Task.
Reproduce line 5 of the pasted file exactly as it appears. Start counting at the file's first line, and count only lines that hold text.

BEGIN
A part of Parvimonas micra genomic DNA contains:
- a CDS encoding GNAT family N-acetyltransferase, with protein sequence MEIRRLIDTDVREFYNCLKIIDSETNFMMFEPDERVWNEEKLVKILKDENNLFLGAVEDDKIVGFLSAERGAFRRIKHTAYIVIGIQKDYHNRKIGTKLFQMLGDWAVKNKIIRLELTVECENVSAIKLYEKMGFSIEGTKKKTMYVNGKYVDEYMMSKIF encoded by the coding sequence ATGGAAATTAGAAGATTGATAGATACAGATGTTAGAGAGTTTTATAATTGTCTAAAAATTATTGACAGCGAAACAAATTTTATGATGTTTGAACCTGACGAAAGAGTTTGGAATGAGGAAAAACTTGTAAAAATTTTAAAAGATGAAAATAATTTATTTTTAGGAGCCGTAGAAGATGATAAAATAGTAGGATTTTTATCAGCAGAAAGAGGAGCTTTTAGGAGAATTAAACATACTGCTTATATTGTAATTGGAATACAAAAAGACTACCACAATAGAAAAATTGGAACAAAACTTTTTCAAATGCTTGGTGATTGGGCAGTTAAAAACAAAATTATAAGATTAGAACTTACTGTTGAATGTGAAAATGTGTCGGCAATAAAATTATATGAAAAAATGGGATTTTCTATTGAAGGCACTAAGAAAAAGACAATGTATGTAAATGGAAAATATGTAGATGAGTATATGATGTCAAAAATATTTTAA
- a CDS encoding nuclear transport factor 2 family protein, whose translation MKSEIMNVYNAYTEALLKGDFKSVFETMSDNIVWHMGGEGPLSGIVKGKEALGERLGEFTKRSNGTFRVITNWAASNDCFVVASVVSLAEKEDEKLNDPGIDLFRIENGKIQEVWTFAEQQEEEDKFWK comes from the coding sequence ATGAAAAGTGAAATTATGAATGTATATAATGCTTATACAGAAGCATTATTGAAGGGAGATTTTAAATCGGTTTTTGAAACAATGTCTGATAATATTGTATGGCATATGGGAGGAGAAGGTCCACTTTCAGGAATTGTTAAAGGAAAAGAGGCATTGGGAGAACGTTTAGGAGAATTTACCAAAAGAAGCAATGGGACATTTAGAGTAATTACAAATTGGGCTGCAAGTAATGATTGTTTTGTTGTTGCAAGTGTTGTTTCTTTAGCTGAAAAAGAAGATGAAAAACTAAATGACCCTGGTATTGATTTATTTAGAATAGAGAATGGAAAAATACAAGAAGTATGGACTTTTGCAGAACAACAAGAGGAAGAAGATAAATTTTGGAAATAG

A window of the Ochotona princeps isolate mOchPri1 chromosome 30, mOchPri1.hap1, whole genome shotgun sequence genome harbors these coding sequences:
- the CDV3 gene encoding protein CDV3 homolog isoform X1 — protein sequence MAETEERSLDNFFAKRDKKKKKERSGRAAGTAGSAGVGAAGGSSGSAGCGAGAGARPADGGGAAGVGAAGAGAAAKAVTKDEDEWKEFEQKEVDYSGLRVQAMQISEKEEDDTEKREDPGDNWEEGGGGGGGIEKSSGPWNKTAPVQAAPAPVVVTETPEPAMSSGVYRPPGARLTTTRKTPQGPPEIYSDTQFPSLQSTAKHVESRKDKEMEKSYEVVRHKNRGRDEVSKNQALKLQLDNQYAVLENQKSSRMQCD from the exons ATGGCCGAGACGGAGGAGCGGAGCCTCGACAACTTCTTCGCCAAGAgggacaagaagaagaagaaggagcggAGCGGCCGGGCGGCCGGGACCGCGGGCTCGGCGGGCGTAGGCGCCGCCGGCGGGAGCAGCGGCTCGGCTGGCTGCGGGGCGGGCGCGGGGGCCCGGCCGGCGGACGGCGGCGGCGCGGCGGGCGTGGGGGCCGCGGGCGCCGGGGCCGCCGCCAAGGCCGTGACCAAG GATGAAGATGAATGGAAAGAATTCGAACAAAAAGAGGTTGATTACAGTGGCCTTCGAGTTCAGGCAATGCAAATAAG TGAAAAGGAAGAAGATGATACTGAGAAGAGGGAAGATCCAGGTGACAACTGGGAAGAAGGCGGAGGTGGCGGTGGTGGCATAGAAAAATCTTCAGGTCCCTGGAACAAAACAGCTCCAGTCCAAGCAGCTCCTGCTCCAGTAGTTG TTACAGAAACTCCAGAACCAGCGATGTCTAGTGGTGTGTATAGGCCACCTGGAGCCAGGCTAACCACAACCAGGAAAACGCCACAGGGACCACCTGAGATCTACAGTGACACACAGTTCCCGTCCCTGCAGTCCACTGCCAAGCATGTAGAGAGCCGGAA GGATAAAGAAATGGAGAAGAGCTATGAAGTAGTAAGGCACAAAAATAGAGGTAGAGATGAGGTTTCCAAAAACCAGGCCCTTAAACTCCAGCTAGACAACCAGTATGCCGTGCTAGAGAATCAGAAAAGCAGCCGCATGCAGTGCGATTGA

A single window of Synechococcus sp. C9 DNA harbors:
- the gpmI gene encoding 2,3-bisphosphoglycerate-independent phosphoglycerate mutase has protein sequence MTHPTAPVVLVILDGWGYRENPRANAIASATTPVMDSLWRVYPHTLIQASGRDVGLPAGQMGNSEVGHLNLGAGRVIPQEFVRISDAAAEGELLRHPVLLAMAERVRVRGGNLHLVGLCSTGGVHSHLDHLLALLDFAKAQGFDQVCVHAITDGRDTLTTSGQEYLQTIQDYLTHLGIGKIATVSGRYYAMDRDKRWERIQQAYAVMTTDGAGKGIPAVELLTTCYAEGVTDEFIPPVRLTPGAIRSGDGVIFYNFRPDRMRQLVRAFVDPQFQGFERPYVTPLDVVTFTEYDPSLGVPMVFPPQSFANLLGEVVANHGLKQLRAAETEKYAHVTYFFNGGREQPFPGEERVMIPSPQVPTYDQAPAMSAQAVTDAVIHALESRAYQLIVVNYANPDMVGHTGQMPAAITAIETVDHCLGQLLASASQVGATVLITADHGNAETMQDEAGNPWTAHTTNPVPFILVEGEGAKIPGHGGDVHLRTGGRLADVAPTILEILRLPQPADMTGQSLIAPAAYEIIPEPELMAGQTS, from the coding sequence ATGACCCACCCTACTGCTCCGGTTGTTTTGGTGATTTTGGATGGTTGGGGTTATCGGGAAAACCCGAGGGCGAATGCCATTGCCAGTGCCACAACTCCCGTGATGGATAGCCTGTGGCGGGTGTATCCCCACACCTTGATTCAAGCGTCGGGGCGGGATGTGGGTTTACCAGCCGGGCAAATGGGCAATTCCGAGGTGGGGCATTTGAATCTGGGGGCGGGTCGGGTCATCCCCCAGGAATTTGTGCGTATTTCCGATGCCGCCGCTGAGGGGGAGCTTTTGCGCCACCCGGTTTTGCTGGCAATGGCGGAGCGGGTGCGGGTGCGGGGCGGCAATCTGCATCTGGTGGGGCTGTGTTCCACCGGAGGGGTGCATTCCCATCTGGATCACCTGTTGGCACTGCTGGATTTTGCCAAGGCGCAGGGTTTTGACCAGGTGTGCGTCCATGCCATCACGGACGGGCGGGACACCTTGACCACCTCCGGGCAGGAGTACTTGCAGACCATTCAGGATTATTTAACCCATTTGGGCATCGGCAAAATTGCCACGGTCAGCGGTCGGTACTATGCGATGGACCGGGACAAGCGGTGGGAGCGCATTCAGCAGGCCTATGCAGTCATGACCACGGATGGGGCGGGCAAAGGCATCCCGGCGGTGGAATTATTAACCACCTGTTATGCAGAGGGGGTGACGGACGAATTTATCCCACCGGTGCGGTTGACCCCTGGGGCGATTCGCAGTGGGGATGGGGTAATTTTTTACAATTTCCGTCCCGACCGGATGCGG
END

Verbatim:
- the CDV3 gene encoding protein CDV3 homolog isoform X1 — protein sequence MAETEERSLDNFFAKRDKKKKKERSGRAAGTAGSAGVGAAGGSSGSAGCGAGAGARPADGGGAAGVGAAGAGAAAKAVTKDEDEWKEFEQKEVDYSGLRVQAMQISEKEEDDTEKREDPGDNWEEGGGGGGGIEKSSGPWNKTAPVQAAPAPVVVTETPEPAMSSGVYRPPGARLTTTRKTPQGPPEIYSDTQFPSLQSTAKHVESRKDKEMEKSYEVVRHKNRGRDEVSKNQALKLQLDNQYAVLENQKSSRMQCD from the exons ATGGCCGAGACGGAGGAGCGGAGCCTCGACAACTTCTTCGCCAAGAgggacaagaagaagaagaaggagcggAGCGGCCGGGCGGCCGGGACCGCGGGCTCGGCGGGCGTAGGCGCCGCCGGCGGGAGCAGCGGCTCGGCTGGCTGCGGGGCGGGCGCGGGGGCCCGGCCGGCGGACGGCGGCGGCGCGGCGGGCGTGGGGGCCGCGGGCGCCGGGGCCGCCGCCAAGGCCGTGACCAAG GATGAAGATGAATGGAAAGAATTCGAACAAAAAGAGGTTGATTACAGTGGCCTTCGAGTTCAGGCAATGCAAATAAG TGAAAAGGAAGAAGATGATACTGAGAAGAGGGAAGATCCAGGTGACAACTGGGAAGAAGGCGGAGGTGGCGGTGGTGGCATAGAAAAATCTTCAGGTCCCTGGAACAAAACAGCTCCAGTCCAAGCAGCTCCTGCTCCAGTAGTTG TTACAGAAACTCCAGAACCAGCGATGTCTAGTGGTGTGTATAGGCCACCTGGAGCCAGGCTAACCACAACCAGGAAAACGCCACAGGGACCACCTGAGATCTACAGTGACACACAGTTCCCGTCCCTGCAGTCCACTGCCAAGCATGTAGAGAGCCGGAA GGATAAAGAAATGGAGAAGAGCTATGAAGTAGTAAGGCACAAAAATAGAGGTAGAGATGAGGTTTCCAAAAACCAGGCCCTTAAACTCCAGCTAGACAACCAGTATGCCGTGCTAGAGAATCAGAAAAGCAGCCGCATGCAGTGCGATTGA